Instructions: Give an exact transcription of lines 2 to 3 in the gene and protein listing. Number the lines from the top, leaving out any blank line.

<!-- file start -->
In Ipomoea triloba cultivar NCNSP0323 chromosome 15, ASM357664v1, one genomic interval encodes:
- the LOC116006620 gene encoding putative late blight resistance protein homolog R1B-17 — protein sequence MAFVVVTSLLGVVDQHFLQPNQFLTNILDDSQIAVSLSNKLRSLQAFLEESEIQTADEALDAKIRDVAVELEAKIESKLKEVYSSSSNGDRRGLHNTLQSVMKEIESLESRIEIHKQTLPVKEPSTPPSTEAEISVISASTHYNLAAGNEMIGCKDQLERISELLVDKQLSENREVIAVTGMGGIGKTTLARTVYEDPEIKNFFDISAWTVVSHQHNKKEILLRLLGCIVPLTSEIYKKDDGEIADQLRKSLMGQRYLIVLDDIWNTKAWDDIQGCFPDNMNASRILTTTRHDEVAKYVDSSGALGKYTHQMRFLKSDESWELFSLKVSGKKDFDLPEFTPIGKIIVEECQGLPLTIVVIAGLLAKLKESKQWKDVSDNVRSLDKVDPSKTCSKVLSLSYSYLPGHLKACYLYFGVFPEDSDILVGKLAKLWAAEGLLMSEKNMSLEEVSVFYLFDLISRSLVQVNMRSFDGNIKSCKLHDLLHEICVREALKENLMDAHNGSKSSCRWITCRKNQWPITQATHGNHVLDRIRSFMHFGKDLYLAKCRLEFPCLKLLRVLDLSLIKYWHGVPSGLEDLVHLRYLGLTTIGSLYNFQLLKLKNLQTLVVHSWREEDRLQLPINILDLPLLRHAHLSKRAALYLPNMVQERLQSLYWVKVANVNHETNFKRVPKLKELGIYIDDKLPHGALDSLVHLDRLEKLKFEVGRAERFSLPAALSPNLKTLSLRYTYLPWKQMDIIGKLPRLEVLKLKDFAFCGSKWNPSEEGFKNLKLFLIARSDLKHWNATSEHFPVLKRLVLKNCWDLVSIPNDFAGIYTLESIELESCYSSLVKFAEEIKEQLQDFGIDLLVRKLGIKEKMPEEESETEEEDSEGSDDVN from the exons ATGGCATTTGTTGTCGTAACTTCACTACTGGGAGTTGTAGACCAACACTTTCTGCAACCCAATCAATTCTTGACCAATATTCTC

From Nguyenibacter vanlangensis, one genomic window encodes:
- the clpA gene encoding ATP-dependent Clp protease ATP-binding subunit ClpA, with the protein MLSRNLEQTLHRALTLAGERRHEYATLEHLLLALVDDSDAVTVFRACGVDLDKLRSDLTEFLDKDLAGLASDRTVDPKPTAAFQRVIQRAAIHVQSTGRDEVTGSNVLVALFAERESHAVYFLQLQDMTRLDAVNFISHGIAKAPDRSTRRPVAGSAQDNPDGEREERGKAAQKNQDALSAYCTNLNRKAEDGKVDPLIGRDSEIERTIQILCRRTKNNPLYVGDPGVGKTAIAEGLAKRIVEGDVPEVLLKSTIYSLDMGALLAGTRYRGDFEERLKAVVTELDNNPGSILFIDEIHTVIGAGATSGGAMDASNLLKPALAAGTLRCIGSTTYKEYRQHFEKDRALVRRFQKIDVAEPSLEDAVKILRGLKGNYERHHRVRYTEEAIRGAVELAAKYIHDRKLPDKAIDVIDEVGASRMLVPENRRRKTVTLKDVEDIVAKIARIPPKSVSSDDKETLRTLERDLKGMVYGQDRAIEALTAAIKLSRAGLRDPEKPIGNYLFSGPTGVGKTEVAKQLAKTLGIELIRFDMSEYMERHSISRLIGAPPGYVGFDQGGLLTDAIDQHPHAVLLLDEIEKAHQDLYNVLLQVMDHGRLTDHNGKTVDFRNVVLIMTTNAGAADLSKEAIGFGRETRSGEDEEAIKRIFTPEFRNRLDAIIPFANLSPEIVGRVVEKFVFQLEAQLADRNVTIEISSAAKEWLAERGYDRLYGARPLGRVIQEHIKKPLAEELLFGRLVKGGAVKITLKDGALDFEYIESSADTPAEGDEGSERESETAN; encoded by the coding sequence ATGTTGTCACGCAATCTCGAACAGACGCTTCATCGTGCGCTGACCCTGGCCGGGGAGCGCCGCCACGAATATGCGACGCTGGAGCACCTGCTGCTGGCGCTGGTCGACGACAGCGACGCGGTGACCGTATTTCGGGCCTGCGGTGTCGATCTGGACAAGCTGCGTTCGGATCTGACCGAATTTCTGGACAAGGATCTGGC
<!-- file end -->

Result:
- the LOC116006620 gene encoding putative late blight resistance protein homolog R1B-17 — protein sequence MAFVVVTSLLGVVDQHFLQPNQFLTNILDDSQIAVSLSNKLRSLQAFLEESEIQTADEALDAKIRDVAVELEAKIESKLKEVYSSSSNGDRRGLHNTLQSVMKEIESLESRIEIHKQTLPVKEPSTPPSTEAEISVISASTHYNLAAGNEMIGCKDQLERISELLVDKQLSENREVIAVTGMGGIGKTTLARTVYEDPEIKNFFDISAWTVVSHQHNKKEILLRLLGCIVPLTSEIYKKDDGEIADQLRKSLMGQRYLIVLDDIWNTKAWDDIQGCFPDNMNASRILTTTRHDEVAKYVDSSGALGKYTHQMRFLKSDESWELFSLKVSGKKDFDLPEFTPIGKIIVEECQGLPLTIVVIAGLLAKLKESKQWKDVSDNVRSLDKVDPSKTCSKVLSLSYSYLPGHLKACYLYFGVFPEDSDILVGKLAKLWAAEGLLMSEKNMSLEEVSVFYLFDLISRSLVQVNMRSFDGNIKSCKLHDLLHEICVREALKENLMDAHNGSKSSCRWITCRKNQWPITQATHGNHVLDRIRSFMHFGKDLYLAKCRLEFPCLKLLRVLDLSLIKYWHGVPSGLEDLVHLRYLGLTTIGSLYNFQLLKLKNLQTLVVHSWREEDRLQLPINILDLPLLRHAHLSKRAALYLPNMVQERLQSLYWVKVANVNHETNFKRVPKLKELGIYIDDKLPHGALDSLVHLDRLEKLKFEVGRAERFSLPAALSPNLKTLSLRYTYLPWKQMDIIGKLPRLEVLKLKDFAFCGSKWNPSEEGFKNLKLFLIARSDLKHWNATSEHFPVLKRLVLKNCWDLVSIPNDFAGIYTLESIELESCYSSLVKFAEEIKEQLQDFGIDLLVRKLGIKEKMPEEESETEEEDSEGSDDVN from the exons ATGGCATTTGTTGTCGTAACTTCACTACTGGGAGTTGTAGACCAACACTTTCTGCAACCCAATCAATTCTTGACCAATATTCTC

From Nguyenibacter vanlangensis, one genomic window encodes: